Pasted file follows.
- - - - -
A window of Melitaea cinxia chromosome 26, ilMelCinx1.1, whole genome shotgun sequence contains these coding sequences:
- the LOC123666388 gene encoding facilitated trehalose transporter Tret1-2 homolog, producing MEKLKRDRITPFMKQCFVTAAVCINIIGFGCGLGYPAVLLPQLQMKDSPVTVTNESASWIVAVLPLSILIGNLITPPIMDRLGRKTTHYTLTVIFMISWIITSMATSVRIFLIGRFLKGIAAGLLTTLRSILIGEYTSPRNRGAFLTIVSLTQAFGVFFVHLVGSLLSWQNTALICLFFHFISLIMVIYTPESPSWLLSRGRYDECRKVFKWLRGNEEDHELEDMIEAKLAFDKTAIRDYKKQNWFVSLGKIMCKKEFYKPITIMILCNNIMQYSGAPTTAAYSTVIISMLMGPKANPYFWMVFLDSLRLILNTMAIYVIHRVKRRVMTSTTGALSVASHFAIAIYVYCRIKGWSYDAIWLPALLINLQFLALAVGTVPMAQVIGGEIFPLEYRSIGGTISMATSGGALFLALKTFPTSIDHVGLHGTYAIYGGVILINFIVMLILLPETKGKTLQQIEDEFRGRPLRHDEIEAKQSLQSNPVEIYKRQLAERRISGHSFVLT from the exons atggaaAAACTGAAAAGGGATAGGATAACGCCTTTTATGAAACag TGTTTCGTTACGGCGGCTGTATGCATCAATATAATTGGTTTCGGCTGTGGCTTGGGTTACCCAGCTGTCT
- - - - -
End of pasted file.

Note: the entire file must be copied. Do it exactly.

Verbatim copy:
A window of Melitaea cinxia chromosome 26, ilMelCinx1.1, whole genome shotgun sequence contains these coding sequences:
- the LOC123666388 gene encoding facilitated trehalose transporter Tret1-2 homolog, producing MEKLKRDRITPFMKQCFVTAAVCINIIGFGCGLGYPAVLLPQLQMKDSPVTVTNESASWIVAVLPLSILIGNLITPPIMDRLGRKTTHYTLTVIFMISWIITSMATSVRIFLIGRFLKGIAAGLLTTLRSILIGEYTSPRNRGAFLTIVSLTQAFGVFFVHLVGSLLSWQNTALICLFFHFISLIMVIYTPESPSWLLSRGRYDECRKVFKWLRGNEEDHELEDMIEAKLAFDKTAIRDYKKQNWFVSLGKIMCKKEFYKPITIMILCNNIMQYSGAPTTAAYSTVIISMLMGPKANPYFWMVFLDSLRLILNTMAIYVIHRVKRRVMTSTTGALSVASHFAIAIYVYCRIKGWSYDAIWLPALLINLQFLALAVGTVPMAQVIGGEIFPLEYRSIGGTISMATSGGALFLALKTFPTSIDHVGLHGTYAIYGGVILINFIVMLILLPETKGKTLQQIEDEFRGRPLRHDEIEAKQSLQSNPVEIYKRQLAERRISGHSFVLT from the exons atggaaAAACTGAAAAGGGATAGGATAACGCCTTTTATGAAACag TGTTTCGTTACGGCGGCTGTATGCATCAATATAATTGGTTTCGGCTGTGGCTTGGGTTACCCAGCTGTCT